In Treatment, HBO’s adaptation of award-winning Israeli series Be’Tipul, is a fascinating window into the relationship of a therapist and a patient.
Now, three weeks into its third season, I’d consider it one of the best shows on TV.
The show, which airs four (formerly five) days a week featuring a different patient each day, is unlike any show I’ve ever seen. It’s utterly exhausting to watch, yet more intimate and well thought out than anything else around.
The interaction between therapist and patient is voyeuristic and addictive. For anyone who’s ever been in therapy, it is somehow validating to see how frustrating and painful the experience can be. Therapists are annoying – not just when they’re right about something you don’t want to admit to, but when they completely misunderstand what you’re trying to say. In Treatment is like having a friend in therapy to relate to, without having to give anything of yourself up. It’s painful, frustrating, emotionally draining, and incredibly comforting all at once.
Gabriel Byrne is Dr. Paul Weston. He’s consumed by his patients, yet troubled by his own life. His wife (Michelle Forbes) and kids are mostly neglected, he has daddy issues, and trouble with boundaries.
But what makes the show even more interesting is to see Paul’s sessions with his own therapist Gina (Dianne Wiest) in seasons one and two, and Adele (Amy Ryan) in season three. Because therapy relationships are so one-sided, patients rarely have any inkling that it really may be a situation of the blind leading the blind. Therapists are messed up people too. And as anyone who’s ever given advice to a friend knows, it’s always easier to fix other people’s problems than it is to fix your own.
I started watching the show in reverse order – starting with Season 2 – because it was on TMN and I figured why not? I was immediately obsessed.
I related strongly to Allison Pill’s character, April, as a young, independent, responsible girl who feels compelled to carry the burden of everyone’s happiness on her shoulders. She wants to be loved, wants to help, and is incredibly empathic, yet appears tough and cold to outsiders.
The show isn’t perfect, of course. Season one apparently follows Be’Tipul – almost word for word at times – which means that the flaws were adapted.
Paul’s charater in therapy is too angry, and too irrational to be believable – though this gets better as the show progresses. While it is interesting to see how differently a therapist might act when faced his own problems, I don’t believe he could work as a therapist for so many years without any introspection, or without any understanding of how therapy works or even of the process. The situation improves in season two, and is off to a good (yet still confrontational) start in season three.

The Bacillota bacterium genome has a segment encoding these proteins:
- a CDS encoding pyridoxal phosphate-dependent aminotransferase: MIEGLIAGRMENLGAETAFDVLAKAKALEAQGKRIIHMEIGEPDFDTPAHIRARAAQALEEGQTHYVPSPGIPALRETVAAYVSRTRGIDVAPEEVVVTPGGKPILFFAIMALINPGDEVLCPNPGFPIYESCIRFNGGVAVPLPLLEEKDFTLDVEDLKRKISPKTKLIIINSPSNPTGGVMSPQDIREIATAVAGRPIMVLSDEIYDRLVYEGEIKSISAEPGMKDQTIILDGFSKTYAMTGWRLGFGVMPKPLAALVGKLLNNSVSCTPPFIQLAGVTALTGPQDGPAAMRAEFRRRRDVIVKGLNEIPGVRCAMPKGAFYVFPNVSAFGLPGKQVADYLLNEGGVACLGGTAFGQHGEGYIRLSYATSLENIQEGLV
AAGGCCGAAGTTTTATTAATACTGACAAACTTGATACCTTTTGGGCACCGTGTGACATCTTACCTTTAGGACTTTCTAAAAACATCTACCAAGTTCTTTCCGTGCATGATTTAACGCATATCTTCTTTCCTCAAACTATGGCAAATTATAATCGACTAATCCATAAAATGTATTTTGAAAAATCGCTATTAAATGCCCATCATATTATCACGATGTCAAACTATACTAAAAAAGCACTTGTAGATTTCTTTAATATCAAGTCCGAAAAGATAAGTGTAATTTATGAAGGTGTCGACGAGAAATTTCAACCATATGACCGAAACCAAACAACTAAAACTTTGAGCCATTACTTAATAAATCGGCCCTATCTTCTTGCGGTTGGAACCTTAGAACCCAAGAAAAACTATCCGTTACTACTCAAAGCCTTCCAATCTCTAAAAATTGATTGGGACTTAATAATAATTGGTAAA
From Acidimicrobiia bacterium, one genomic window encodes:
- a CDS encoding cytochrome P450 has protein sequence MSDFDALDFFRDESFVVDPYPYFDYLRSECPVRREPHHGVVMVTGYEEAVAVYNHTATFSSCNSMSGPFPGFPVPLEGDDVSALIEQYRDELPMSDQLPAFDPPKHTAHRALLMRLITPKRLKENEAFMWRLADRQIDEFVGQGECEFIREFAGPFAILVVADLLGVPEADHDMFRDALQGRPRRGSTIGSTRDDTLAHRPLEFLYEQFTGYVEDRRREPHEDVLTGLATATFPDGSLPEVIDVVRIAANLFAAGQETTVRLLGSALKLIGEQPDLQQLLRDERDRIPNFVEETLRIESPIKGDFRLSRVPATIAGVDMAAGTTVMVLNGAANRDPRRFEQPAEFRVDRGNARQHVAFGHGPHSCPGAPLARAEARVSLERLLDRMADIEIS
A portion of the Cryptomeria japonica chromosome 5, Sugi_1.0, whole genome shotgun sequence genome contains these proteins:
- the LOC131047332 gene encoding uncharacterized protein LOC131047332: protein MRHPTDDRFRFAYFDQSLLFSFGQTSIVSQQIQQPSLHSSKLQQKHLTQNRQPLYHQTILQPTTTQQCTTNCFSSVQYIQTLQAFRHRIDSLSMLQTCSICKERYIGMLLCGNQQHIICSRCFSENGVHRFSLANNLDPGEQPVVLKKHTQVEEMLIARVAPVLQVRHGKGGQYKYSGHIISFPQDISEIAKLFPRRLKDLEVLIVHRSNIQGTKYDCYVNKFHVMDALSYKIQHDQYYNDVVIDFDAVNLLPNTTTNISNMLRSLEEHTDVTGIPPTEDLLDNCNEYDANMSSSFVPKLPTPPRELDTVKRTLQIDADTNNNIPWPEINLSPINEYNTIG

The other major flaw of the show is that the characters in season two very strongly parallel the characters in season one.
Sophie (Mia Wasikowska) and April, though very different story lines, are effectively the same character. They are young, and Paul reacts and cares for them like they were his daughter (despite not reacting to his own daughter that way). They both have strong, independent personalities, and are smart yet distrustful. They both need, or have had the perceived need, of taking care of themselves because the adults in their lives don’t. Both also have enormous responsibility at a very young age (Alison Pill with her brother, and Sophie with her gymnastics.
Laura (Melissa George) and Mia (Hope Davis) are desperate for Paul’s attention (can you say “daddy issues”?) yet confrontational –often demanding personal details — in order to feel like they are being heard and validated.
Alex (Blair Underwood) is a navy pilot with a school bombing on his conscience and Walter (John Mahoney) is a high-powered executive. Different, right? But they’re both brash and full of bravado, both show people their importance be making people feel unimportant, and neither has any awareness of their feelings yet know deep down that something isn’t right.
Do similar character types matter? Maybe not – not everyone watches TV with such a critical eye, after all. And the show is still compelling, well written and directed, and completely unique. But when a show is so close to perfect, I expect more of it.
But even in its worst episodes, In Treatment sure comes close to perfection. And if the amazing start to season three is an indicator of the rest of the season, you should definitely watch it.